New Virginia Tech Police Department deputy chief and officers eager to engage with university community
August 5, 2020
Whether it is an officer’s first year serving with the Virginia Tech Police Department — or 16th — the pending fall semester is met with strong anticipation for the return of students, employees, and visitors back to campus.
With 2020 spring and summer on-campus experiences curtailed by the COVID-19 emergency, the excitement is unmistakable right now.
Fall in Blacksburg offers police department employees a fresh opportunity to reaffirm their commitment to serving the Virginia Tech community and the setting to kick off engaging programming aimed at boosting safety and security.
For Virginia Tech’s new deputy police chief and the six new officers that recently joined the Virginia Tech Police Department, feelings of eagerness are especially amplified right now.
Tony Haga was sworn in as deputy police chief this summer following a national search. He is currently serving in his 16th year with the Virginia Tech Police and in his 24th year in law enforcement.
Haga’s extensive law enforcement career began in 1988 with the Montgomery County Sheriff’s Office Corrections Department. He went on to attend the police academy and serve in the patrol unit.
In 1996, Haga made the jump to the private sector, working in sales and client management for seven years before joining the Virginia Tech Police Department in 2004. He served as a police officer before transitioning to the investigations unit after his appointment to detective sergeant in 2007. Haga was appointed to investigations lieutenant in 2015 and took the lead of the internationally recognized Threat Assessment Team.
Driven by a collective commitment to advance the safety, security, and well-being of the university community, the Threat Assessment Team is composed of representatives from the Virginia Tech Police Department, Student Affairs, Human Resources, Cook Counseling, Housing and Residence Life, and more. They connect regularly to evaluate referrals within the university community, nationally, and even internationally; develop case management plans; and, if necessary, establish intervention strategies. Haga and his team also routinely meet with the campus community to offer insights into the threat assessment process and build awareness around the warning signs that may precede violent activities.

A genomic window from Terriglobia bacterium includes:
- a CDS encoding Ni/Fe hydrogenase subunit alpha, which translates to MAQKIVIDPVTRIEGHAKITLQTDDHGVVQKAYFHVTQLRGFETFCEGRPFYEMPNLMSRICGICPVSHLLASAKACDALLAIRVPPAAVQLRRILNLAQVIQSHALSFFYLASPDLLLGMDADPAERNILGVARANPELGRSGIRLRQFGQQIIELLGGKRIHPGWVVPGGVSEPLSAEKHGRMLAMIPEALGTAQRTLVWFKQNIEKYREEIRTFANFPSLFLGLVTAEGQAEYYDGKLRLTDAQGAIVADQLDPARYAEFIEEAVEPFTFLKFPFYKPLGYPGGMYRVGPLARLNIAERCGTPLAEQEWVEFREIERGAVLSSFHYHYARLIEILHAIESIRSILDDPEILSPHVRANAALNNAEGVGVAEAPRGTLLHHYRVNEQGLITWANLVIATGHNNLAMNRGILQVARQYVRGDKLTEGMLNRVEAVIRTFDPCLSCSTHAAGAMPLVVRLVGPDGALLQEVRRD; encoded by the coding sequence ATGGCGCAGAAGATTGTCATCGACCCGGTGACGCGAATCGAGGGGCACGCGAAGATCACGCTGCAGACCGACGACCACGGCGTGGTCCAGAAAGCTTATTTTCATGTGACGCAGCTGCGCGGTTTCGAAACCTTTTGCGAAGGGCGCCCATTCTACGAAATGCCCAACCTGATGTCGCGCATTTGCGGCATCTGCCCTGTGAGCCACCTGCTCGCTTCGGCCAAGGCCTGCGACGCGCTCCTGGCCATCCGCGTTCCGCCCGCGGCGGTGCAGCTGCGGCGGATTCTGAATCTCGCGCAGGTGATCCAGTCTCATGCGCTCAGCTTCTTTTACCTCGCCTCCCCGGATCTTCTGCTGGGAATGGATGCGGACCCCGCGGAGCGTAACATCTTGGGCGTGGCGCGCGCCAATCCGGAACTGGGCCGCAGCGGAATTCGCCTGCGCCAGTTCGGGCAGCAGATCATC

Fostering strong partnerships and engagement across all corners of university in the name of safety have always been at the heart of Haga’s efforts for the past 16 years at Virginia Tech — and for that, Police Chief Mac Babb is grateful.
“Deputy Chief Haga’s passion for the safety of the university community is clearly evident. His unwavering dedication, superb ability to build relationships, and unparalleled threat assessment program have earned him tremendous respect from students and colleagues at Virginia Tech and universities and public safety agencies around the globe. We are excited that he will be leading the Virginia Tech Police Department’s Operations and Administrative divisions as deputy chief,” said Babb.
Additionally, Haga will play a critical role in developing and implementing a security strategy and coordinating the security services for all Virginia Tech campuses and programs, including those overseas.
Reflecting on his law enforcement career, Haga said, “It has been so much more than just a job. It really is a lifelong profession and an open-ended call to serve. After 24 years in the field, I always encourage new officers to treat every interaction with campus members as a chance to build relationships and trust. That has always been my motivator.”
For the six new Virginia Tech Police officers sworn in this summer, this wisdom is particularly timely.
The new officers include:
- Brandon Hill
- Jamal Jackson
- Ian MacInnis
- Lauren “Nikki” Martin
- Eric McDearis
- Keli Shaffer-Baker
“Before joining the department, our new officers encountered an incredibly unique and challenging police academy experience due to COVID-19. I am proud of their resilience in navigating interrupted academy schedules and adjusted curriculum to graduate strong. This quality will serve them especially well as they begin their law enforcement careers with the department,” said Babb.
Click here to learn more about the Virginia Tech Police Department and here for more information on upcoming programs. The latest information around programming will be shared on the police department’s website and in the VT Daily News.
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